6. Aaron Harang, RHP — The Mets signed the 2006 National League strikeout champion to a minor-league deal in early September after ace Matt Harvey was shut down for the remainder of the season. The veteran made four starts for the Amazin’s and exceeded expectations, striking out 26 batters in 23 innings and recording a 3.52 ERA. At age 35 he’s no spring chicken, but he still might have another year or two of effectiveness in him. He’s also an innings eater, something that the Mets will desperately need in Harvey’s absence. And although the Mets’ strength is their starting pitching, the old cliché rings true: You can never, ever have enough starting pitching. The best news of all? He will come very cheap.

DECISION TIME: Sign him

7. LaTroy Hawkins, RHP – First of all, he’s a superhero. The 40-year-old subdued an unruly passenger on a flight to Chile last Sunday night. That’s got to be good karma, right? But in all seriousness, the reliever did a superb job out of the bullpen in 2013, pitching to a 2.93 ERA and walking just 10 in 70 2/3 innings. He also filled in admirably as a closer when Bobby Parnell went down with a herniated disk in his neck in early August. The Hawk converted 13 of 16 save opportunities, and we all know that coffee is for closers only. By all accounts, the 19-year veteran is loved in the clubhouse. Initial reports have suggested that both Hawkins and the Mets have mutual interest in coming to terms on a new deal, although the longtime Twin is expected to test free agency.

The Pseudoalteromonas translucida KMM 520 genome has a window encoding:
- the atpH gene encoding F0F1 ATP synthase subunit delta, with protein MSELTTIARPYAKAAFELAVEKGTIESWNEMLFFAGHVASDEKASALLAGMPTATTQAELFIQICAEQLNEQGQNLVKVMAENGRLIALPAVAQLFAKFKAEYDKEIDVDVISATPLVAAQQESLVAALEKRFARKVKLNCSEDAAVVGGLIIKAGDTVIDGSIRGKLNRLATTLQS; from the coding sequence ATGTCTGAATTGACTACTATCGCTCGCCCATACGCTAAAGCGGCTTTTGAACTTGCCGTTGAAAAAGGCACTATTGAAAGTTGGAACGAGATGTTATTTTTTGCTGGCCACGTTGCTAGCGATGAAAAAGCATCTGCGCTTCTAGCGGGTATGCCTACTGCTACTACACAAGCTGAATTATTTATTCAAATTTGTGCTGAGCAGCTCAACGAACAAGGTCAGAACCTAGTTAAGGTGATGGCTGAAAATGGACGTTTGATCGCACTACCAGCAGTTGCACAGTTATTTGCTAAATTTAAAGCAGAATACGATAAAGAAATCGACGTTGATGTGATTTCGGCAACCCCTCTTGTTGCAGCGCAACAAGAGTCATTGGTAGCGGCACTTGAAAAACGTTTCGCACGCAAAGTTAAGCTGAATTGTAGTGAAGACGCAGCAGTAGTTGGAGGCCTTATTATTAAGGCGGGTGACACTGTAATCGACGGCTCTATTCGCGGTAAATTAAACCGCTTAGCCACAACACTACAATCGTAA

DECISION TIME: Sign him

8. Daisuke Matsuzaka, RHP — Do we really want more four-and-a-half hour games? Do we want more 37-pitch innings in which there is 45 seconds between each pitch? Do we want the count to go 3-2 on EVERY SINGLE HITTER? Didn’t think so. Dice-K was signed on August 22 to be an innings eater and he immediately entered the starting rotation. Not only did the 33-year-old not eat innings, but he struggled mightily to get outs right off the bat. The junkballer settled down in the final weeks of the season, finishing 3-3 with a 4.42 ERA in seven starts. But for the sake of the fans’ enjoyment, and for the sake of Keith Hernandez’s patience in the broadcasting booth, let’s turn the page.

DECISION TIME: Let him walk

So there you have it, Sandy. Re-sign Aardsma, Byrdak, Harang and Hawkins, and then lure Jacoby Ellsbury to Citi Field.

Go!

Brad Kallet is an editor and columnist for CBSNewYork.com. He has written for TENNIS.com, MLB.com and SMASH Magazine, among others. You can follow him on Twitter @brad_kallet.

You May Also Be Interested In These Stories